Q: He has obviously done a good job for you. So, are you worried he will do a good job for somebody else now?

MT: That's always a worry if a key man leaves a team.

Q: Is it true he is going to Mercedes-Benz?

MT: I cannot confirm that.

Q: Mr Andersson, you have not announced your driver line up yet, for next year, but is it fair to say that your second driver will be a Brazilian?

OA: I cannot comment on that for the time being.

Q: Your choice - is it going to be taken from a technical point of view or a marketing point of view?

OA: At the moment, from a technical point of view, we have already made our choice so we will consider other priorities now.

Q: David as you said, Jacques is staying next year, but was a proposal made by someone in CART to you or your team about taking Jacques for next year?

DR: Yes certainly. It was some months ago and it has become public knowledge now. It was to drive in the Players Team. We clearly needed a replacement for Jacques and when the time drifted on, and when Olivier had the offer from Toyota, without the replacement driver, it wasn't practical for the team. I think Jacques was not particularly enthusiastic. He was willing to work with the team on it, if that was to the benefit of the team, but he wanted to stay in Formula One. He is a Formula One driver and he is committed to Formula One and he wants to be here and I am very pleased he will be with the team here next year.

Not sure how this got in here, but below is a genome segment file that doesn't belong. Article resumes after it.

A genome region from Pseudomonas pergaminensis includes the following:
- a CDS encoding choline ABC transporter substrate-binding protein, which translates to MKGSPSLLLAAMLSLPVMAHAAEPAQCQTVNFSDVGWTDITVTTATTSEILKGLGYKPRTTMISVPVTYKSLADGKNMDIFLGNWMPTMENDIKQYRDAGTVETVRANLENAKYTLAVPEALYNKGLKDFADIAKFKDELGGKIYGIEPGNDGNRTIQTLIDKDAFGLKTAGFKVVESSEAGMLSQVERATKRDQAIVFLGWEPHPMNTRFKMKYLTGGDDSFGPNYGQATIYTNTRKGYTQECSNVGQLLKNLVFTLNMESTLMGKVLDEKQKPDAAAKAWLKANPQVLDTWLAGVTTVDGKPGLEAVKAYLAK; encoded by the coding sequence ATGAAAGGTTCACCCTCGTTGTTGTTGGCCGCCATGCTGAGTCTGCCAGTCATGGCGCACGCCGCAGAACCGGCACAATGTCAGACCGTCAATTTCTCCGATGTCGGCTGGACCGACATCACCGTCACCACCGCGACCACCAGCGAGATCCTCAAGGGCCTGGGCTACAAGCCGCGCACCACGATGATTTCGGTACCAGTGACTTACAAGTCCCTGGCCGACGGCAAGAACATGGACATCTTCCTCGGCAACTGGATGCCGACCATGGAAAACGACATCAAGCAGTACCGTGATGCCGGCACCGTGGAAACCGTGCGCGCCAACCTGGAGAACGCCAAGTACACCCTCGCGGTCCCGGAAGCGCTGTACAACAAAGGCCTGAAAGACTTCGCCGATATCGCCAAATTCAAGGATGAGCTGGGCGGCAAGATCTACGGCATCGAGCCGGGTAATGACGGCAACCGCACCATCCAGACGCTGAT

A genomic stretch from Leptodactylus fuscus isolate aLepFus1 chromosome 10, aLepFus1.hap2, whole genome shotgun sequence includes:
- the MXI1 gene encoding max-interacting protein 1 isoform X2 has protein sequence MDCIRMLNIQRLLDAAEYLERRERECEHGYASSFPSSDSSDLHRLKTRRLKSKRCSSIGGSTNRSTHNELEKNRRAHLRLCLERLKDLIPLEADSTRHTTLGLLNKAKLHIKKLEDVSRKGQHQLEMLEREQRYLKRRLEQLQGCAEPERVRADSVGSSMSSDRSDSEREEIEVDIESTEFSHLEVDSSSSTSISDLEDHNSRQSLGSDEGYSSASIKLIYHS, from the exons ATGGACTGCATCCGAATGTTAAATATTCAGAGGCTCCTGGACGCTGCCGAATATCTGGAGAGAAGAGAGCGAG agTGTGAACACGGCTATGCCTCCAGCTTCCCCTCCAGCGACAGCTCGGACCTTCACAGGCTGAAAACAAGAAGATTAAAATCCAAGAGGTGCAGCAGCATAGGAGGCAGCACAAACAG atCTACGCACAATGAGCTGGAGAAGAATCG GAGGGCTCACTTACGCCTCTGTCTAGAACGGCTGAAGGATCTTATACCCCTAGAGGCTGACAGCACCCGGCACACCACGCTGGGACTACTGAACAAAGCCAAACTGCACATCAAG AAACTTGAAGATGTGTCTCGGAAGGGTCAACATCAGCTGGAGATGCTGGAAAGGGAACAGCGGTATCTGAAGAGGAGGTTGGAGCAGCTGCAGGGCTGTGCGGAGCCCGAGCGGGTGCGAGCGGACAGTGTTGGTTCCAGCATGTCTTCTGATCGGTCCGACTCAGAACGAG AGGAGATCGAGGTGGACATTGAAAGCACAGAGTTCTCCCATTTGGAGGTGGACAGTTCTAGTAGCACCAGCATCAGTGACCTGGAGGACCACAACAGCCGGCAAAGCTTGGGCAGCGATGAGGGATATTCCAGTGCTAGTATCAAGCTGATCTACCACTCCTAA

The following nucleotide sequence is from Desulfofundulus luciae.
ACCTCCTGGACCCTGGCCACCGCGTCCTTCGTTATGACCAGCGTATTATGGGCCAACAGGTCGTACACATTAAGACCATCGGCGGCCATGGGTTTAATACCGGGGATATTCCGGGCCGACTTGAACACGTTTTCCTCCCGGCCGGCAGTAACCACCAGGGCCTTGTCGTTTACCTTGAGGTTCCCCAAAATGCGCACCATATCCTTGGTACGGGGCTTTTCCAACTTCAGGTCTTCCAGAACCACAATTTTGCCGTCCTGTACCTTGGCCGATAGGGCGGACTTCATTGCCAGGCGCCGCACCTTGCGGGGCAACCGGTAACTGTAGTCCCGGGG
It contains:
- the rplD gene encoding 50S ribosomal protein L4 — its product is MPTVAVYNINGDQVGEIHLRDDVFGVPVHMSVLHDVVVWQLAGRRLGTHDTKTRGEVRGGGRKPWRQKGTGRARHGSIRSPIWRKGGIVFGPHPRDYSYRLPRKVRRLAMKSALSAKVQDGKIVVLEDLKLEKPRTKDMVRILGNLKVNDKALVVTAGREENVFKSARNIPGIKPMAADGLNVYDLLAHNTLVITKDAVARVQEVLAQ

Q: Ottmar, is there a chance, in the future, there will be a crossover for the Indy and F1 engine programmes?

OS: No, not in the near future. We will be focusing all of our efforts from Honda r. and d. on Formula One which is different to years past because we had a CART programme as well from Honda r. and d. Our IRL programme will be North America based, so there will be no crossover in the near future.

Q: Who is stronger at Toyota in the choice of the second driver -- the Japanese side of the company or the European side?

OA: I think normally the one that pays the bills has the final decision, as far as I am concerned, and it will always be like that, but normally we discuss the issue from the various aspects and then a decision is made. Give us a little bit more time. I can't give any information at he moment.

Q: What prevents you confirming De Matta?

OA: I can't confirm something that hasn't been done.

Q: Mr Andersson, what's been good, bad and as expected for Toyota this year?

OA: You have to decide how we did in this first season for us in Formula One and in my mind I feel we came with the aim of showing that we are serious, in our efforts, and we came to qualify for every race and we got some points as a bonus. I feel it has gone better than I dared to expect when we started.

-fia-

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About this article
Series Formula 1
Drivers Mika Salo , David Richards , Mario Theissen , Bernie Ecclestone
Teams Ferrari , Mercedes , Williams , British American Racing